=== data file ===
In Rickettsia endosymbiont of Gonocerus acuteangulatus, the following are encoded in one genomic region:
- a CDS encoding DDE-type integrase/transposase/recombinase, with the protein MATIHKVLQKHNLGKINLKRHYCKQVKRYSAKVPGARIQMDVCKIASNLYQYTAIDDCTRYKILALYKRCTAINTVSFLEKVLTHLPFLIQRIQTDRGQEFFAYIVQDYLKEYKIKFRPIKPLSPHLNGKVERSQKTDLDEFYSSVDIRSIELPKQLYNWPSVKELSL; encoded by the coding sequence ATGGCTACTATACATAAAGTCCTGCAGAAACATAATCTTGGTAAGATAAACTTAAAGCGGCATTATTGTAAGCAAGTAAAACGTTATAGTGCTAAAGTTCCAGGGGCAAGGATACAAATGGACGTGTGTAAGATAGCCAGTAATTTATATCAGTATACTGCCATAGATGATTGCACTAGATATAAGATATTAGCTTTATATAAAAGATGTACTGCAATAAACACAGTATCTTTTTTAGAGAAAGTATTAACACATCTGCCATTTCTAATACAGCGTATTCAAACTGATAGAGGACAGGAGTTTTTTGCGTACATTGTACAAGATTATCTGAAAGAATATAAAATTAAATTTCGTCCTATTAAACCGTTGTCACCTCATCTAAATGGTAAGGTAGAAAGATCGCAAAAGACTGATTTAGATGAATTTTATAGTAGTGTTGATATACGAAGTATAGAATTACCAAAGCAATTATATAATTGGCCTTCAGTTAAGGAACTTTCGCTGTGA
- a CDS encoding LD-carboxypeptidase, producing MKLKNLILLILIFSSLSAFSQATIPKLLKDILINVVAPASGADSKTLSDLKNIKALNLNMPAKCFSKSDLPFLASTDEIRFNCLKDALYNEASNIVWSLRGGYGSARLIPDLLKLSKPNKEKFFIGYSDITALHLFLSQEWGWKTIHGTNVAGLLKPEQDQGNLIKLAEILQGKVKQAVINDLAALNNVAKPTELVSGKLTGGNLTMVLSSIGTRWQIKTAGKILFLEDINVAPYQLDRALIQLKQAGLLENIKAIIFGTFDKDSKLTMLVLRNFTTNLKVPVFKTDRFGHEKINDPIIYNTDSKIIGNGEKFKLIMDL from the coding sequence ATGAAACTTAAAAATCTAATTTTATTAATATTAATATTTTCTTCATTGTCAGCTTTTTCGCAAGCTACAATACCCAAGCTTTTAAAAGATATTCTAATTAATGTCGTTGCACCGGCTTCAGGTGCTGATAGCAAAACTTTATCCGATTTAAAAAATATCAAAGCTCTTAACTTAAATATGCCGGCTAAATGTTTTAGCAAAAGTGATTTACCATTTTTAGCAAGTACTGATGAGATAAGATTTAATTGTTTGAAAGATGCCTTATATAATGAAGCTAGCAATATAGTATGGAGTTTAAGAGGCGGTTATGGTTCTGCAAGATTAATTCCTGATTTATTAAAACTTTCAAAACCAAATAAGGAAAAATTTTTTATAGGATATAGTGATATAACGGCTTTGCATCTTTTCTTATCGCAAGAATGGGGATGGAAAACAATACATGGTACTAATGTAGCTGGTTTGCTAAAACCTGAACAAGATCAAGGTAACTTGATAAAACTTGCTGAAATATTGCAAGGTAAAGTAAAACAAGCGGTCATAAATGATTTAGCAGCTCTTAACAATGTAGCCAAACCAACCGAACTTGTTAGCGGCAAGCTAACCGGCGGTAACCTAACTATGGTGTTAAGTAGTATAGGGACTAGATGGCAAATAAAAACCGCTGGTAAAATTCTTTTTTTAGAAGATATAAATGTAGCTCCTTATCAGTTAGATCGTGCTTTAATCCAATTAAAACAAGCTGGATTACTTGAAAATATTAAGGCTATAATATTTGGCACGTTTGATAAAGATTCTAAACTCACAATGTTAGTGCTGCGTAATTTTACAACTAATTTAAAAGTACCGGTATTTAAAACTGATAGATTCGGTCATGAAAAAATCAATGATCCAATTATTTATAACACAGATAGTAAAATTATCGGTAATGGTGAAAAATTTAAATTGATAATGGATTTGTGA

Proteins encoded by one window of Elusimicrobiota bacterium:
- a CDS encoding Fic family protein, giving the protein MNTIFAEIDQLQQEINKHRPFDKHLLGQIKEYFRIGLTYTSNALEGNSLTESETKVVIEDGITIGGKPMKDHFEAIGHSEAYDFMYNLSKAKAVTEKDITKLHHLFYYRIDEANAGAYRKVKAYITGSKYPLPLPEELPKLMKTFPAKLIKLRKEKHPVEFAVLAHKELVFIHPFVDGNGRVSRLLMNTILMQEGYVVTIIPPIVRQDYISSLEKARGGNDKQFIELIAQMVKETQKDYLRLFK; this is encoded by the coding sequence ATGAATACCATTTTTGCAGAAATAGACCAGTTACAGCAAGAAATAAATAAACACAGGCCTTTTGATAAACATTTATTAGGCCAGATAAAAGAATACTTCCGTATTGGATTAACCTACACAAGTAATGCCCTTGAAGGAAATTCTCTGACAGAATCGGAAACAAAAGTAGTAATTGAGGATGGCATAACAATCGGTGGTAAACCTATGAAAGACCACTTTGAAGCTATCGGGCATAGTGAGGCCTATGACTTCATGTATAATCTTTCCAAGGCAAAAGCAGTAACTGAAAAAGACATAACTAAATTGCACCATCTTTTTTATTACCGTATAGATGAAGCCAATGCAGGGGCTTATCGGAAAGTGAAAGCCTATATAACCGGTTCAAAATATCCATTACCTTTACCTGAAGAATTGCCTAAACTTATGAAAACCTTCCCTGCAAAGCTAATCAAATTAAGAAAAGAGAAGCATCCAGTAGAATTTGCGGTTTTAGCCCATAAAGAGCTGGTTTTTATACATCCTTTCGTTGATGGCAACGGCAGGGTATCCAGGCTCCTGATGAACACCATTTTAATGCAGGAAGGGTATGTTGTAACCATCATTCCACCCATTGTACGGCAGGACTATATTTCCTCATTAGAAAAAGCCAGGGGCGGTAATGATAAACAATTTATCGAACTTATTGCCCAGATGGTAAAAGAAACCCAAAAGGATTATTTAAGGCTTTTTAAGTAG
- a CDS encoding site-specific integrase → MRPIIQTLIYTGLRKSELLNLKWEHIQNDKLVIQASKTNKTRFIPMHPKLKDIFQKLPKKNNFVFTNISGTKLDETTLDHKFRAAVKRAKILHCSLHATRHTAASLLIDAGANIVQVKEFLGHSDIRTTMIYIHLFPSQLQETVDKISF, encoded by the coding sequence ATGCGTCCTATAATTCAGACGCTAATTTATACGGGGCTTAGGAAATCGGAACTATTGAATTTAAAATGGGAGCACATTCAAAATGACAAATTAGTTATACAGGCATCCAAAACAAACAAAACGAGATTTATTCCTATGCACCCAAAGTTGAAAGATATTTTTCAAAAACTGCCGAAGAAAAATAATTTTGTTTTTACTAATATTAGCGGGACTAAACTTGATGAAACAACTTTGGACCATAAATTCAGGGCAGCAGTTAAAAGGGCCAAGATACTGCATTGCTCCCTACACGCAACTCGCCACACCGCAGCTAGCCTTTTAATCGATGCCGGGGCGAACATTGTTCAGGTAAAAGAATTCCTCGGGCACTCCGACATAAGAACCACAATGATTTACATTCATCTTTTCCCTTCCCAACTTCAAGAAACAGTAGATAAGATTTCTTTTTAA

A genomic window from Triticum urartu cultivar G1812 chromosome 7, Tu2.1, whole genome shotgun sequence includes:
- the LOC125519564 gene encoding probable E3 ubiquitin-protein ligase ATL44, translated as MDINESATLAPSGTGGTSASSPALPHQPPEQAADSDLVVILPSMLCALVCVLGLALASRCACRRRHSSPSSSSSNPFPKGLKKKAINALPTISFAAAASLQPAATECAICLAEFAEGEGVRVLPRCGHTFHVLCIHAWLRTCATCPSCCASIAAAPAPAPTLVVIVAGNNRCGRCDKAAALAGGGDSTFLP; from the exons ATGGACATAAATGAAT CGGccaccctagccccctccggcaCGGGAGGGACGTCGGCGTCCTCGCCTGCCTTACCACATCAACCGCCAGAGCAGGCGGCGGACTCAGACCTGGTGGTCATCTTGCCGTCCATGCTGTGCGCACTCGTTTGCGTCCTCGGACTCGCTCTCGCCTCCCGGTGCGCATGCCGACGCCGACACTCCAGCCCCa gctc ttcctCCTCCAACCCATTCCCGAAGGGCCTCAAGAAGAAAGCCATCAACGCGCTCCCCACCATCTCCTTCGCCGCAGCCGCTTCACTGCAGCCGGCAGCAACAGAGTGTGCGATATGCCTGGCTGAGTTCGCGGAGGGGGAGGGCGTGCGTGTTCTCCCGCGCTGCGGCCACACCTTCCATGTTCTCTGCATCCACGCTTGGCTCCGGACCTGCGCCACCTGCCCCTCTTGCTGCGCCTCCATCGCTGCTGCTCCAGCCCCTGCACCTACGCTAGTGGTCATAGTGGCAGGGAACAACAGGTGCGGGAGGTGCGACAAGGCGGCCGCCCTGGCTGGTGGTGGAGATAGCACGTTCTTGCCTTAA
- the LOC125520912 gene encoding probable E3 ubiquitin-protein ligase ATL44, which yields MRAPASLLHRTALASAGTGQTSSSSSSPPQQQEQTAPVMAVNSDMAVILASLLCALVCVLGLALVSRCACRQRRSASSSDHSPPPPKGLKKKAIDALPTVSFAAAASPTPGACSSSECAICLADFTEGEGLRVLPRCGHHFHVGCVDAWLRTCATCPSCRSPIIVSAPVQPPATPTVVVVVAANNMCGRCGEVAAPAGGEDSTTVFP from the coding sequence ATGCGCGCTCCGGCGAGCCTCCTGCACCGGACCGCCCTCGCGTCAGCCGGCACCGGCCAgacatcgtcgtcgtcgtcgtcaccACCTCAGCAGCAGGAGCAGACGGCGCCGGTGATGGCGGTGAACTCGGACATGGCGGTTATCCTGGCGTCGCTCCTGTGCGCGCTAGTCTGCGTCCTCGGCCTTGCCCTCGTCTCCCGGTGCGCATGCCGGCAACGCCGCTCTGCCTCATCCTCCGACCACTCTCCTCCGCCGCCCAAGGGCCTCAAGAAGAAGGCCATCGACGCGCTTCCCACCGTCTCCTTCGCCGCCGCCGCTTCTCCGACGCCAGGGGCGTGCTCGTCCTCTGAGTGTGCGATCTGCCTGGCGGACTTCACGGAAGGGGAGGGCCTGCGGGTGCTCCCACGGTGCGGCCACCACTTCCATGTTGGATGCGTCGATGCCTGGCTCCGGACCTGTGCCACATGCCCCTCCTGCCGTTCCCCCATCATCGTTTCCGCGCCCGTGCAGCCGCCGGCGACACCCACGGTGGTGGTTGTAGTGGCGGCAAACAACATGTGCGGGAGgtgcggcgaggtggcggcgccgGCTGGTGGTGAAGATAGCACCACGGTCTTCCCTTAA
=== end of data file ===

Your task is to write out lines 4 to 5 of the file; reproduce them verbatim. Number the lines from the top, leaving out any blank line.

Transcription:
Proteins encoded by one window of Elusimicrobiota bacterium:
- a CDS encoding Fic family protein, giving the protein MNTIFAEIDQLQQEINKHRPFDKHLLGQIKEYFRIGLTYTSNALEGNSLTESETKVVIEDGITIGGKPMKDHFEAIGHSEAYDFMYNLSKAKAVTEKDITKLHHLFYYRIDEANAGAYRKVKAYITGSKYPLPLPEELPKLMKTFPAKLIKLRKEKHPVEFAVLAHKELVFIHPFVDGNGRVSRLLMNTILMQEGYVVTIIPPIVRQDYISSLEKARGGNDKQFIELIAQMVKETQKDYLRLFK; this is encoded by the coding sequence ATGAATACCATTTTTGCAGAAATAGACCAGTTACAGCAAGAAATAAATAAACACAGGCCTTTTGATAAACATTTATTAGGCCAGATAAAAGAATACTTCCGTATTGGATTAACCTACACAAGTAATGCCCTTGAAGGAAATTCTCTGACAGAATCGGAAACAAAAGTAGTAATTGAGGATGGCATAACAATCGGTGGTAAACCTATGAAAGACCACTTTGAAGCTATCGGGCATAGTGAGGCCTATGACTTCATGTATAATCTTTCCAAGGCAAAAGCAGTAACTGAAAAAGACATAACTAAATTGCACCATCTTTTTTATTACCGTATAGATGAAGCCAATGCAGGGGCTTATCGGAAAGTGAAAGCCTATATAACCGGTTCAAAATATCCATTACCTTTACCTGAAGAATTGCCTAAACTTATGAAAACCTTCCCTGCAAAGCTAATCAAATTAAGAAAAGAGAAGCATCCAGTAGAATTTGCGGTTTTAGCCCATAAAGAGCTGGTTTTTATACATCCTTTCGTTGATGGCAACGGCAGGGTATCCAGGCTCCTGATGAACACCATTTTAATGCAGGAAGGGTATGTTGTAACCATCATTCCACCCATTGTACGGCAGGACTATATTTCCTCATTAGAAAAAGCCAGGGGCGGTAATGATAAACAATTTATCGAACTTATTGCCCAGATGGTAAAAGAAACCCAAAAGGATTATTTAAGGCTTTTTAAGTAG